Excited Book Review of The Choke

the-chokeSofie Laguna’s The Eye of the Sheep won the 2015 Miles Franklin – and is one of my favourite reads of recent years.  So when I was offered a review copy of her latest, The Choke, I could not say yes fast enough.

The Choke is destined to win awards too.

Laguna excels at writing complex child narrators, and placing them in dangerous worlds.  But thats where the similarities between these two books end.

Justine is a girl abandoned by both father and mother and living with her ailing grandfather in a remote place known as the choke – where the bush meets the river.  She’s not neglected, but certainly lives a simple lifestyle in a man’s world.  It’s a violent world too – and Laguna makes this apparent even in describing children’s play in the opening chapter.

School is no refuge either – at least, not until she befriends a young disabled not who is also an outsider.  But not even this can save her from the violence in her world.  Before she is 14 she has witnessed and experienced abuse.  And your heart will break.  I doubt anyone could read this story and not be moved by what Justine experiences – and perhaps more powerfully, how she turns something just awful into something potentially beautiful.  There were tears in my eyes as I closed the final pages.  This is not to be missed.

Book Review of Julie Bucktin’s Debut – Marlena

Two friends juMarlena_new.inddst don’t know that disaster is waiting for them around the corner.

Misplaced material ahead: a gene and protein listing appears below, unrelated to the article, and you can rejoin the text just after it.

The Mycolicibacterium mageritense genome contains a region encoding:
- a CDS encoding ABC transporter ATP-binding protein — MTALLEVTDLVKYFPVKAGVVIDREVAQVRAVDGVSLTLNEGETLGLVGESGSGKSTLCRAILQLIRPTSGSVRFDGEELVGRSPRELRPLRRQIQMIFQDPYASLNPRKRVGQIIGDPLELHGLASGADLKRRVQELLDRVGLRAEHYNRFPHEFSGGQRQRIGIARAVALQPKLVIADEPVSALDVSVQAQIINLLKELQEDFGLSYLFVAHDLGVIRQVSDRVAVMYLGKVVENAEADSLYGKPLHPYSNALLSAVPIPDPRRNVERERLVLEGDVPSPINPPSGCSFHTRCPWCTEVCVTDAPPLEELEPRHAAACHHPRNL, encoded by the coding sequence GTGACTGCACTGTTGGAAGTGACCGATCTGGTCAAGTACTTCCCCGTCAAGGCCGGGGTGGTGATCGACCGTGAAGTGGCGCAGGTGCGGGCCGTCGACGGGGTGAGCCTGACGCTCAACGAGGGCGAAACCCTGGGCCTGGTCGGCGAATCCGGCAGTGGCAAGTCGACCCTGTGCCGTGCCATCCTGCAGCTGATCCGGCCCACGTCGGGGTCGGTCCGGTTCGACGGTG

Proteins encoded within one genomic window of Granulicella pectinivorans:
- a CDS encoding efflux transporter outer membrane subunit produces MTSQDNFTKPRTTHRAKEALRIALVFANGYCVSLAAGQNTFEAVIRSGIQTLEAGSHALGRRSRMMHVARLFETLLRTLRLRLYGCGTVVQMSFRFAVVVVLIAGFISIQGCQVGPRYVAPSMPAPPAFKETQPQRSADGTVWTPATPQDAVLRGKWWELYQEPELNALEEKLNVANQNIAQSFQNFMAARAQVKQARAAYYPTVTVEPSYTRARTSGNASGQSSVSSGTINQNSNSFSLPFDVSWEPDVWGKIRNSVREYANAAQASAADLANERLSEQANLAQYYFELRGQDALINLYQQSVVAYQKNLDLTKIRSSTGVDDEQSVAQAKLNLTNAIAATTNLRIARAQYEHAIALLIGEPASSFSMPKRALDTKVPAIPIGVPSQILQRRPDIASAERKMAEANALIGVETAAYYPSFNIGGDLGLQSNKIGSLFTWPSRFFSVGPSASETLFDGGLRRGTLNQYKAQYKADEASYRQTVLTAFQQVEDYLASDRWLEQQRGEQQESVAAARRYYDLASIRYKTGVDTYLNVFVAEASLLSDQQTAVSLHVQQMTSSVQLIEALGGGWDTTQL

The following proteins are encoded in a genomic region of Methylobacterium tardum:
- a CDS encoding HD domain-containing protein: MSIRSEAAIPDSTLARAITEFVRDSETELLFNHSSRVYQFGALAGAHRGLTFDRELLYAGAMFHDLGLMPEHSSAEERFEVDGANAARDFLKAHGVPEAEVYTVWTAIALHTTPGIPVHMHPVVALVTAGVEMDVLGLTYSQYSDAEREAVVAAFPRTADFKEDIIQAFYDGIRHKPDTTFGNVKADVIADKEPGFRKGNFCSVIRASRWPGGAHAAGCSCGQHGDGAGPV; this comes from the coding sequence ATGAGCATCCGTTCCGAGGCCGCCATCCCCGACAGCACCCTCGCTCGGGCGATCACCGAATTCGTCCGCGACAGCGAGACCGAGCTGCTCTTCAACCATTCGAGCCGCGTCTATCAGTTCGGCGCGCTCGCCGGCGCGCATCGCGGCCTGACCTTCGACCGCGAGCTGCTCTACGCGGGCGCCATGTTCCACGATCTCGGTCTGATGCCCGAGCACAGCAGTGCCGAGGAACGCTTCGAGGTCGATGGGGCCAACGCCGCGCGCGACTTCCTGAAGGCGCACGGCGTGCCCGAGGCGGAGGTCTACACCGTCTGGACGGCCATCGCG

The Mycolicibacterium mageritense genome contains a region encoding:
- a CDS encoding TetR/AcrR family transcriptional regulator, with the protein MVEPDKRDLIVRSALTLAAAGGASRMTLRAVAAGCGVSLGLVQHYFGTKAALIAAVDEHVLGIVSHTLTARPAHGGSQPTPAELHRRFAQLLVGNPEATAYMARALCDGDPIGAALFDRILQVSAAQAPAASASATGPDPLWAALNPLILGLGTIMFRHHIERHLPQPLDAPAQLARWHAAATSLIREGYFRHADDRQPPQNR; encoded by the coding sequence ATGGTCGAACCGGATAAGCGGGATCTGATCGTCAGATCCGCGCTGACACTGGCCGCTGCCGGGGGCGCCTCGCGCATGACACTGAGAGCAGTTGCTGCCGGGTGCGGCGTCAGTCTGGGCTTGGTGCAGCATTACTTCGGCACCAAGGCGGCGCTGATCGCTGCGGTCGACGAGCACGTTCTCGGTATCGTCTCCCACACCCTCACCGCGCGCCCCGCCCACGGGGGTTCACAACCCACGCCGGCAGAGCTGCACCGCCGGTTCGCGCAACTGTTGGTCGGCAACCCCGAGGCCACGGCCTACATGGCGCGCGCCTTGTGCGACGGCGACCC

While we all try on new identities in our youth as a way of trying to manage the enormous possibilities of who
we are and what we will become – sometimes we make damaging choices that never leave us.

When studious Cat finds herself in Silver Lake, a tiny town in rural Michigan, she could not be further away from her New York private school.  Just as the loss of the life she imaged begins to hit her… a new best friend stands ready and waiting.  Marlena.
Marlena is daring and exciting – but also troubled.  She introduces Cat to a fast-paced life of drinking, soft drugs, boys and skipping school.  And while we see Cat’s downward spiral, even more alarming is the reader’s realisation that what is happening to Marlena is even more profound.

Marlena was a book that was difficult to put down. It’s a novel about friendship and youth and that feeling of indestructibility that sadly we must learn just isn’t real.  This is an impressive debut novel that read flawlessly.